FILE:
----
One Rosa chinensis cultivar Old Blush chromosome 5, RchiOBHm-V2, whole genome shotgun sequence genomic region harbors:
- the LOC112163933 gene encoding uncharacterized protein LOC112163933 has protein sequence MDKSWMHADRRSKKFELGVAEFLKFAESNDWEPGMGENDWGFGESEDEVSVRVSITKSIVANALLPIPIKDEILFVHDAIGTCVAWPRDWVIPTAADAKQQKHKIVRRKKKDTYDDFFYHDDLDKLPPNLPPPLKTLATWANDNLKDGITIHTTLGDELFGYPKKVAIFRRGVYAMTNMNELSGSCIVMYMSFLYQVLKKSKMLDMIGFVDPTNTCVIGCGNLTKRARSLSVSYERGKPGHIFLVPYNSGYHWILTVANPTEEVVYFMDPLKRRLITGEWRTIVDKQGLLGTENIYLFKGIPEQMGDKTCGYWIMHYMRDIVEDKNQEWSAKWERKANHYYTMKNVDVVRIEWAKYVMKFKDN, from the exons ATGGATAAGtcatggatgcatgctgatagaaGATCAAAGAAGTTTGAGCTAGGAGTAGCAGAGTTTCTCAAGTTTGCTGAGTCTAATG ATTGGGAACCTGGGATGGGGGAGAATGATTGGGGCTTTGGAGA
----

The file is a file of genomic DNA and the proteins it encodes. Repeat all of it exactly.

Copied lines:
One Rosa chinensis cultivar Old Blush chromosome 5, RchiOBHm-V2, whole genome shotgun sequence genomic region harbors:
- the LOC112163933 gene encoding uncharacterized protein LOC112163933 has protein sequence MDKSWMHADRRSKKFELGVAEFLKFAESNDWEPGMGENDWGFGESEDEVSVRVSITKSIVANALLPIPIKDEILFVHDAIGTCVAWPRDWVIPTAADAKQQKHKIVRRKKKDTYDDFFYHDDLDKLPPNLPPPLKTLATWANDNLKDGITIHTTLGDELFGYPKKVAIFRRGVYAMTNMNELSGSCIVMYMSFLYQVLKKSKMLDMIGFVDPTNTCVIGCGNLTKRARSLSVSYERGKPGHIFLVPYNSGYHWILTVANPTEEVVYFMDPLKRRLITGEWRTIVDKQGLLGTENIYLFKGIPEQMGDKTCGYWIMHYMRDIVEDKNQEWSAKWERKANHYYTMKNVDVVRIEWAKYVMKFKDN, from the exons ATGGATAAGtcatggatgcatgctgatagaaGATCAAAGAAGTTTGAGCTAGGAGTAGCAGAGTTTCTCAAGTTTGCTGAGTCTAATG ATTGGGAACCTGGGATGGGGGAGAATGATTGGGGCTTTGGAGA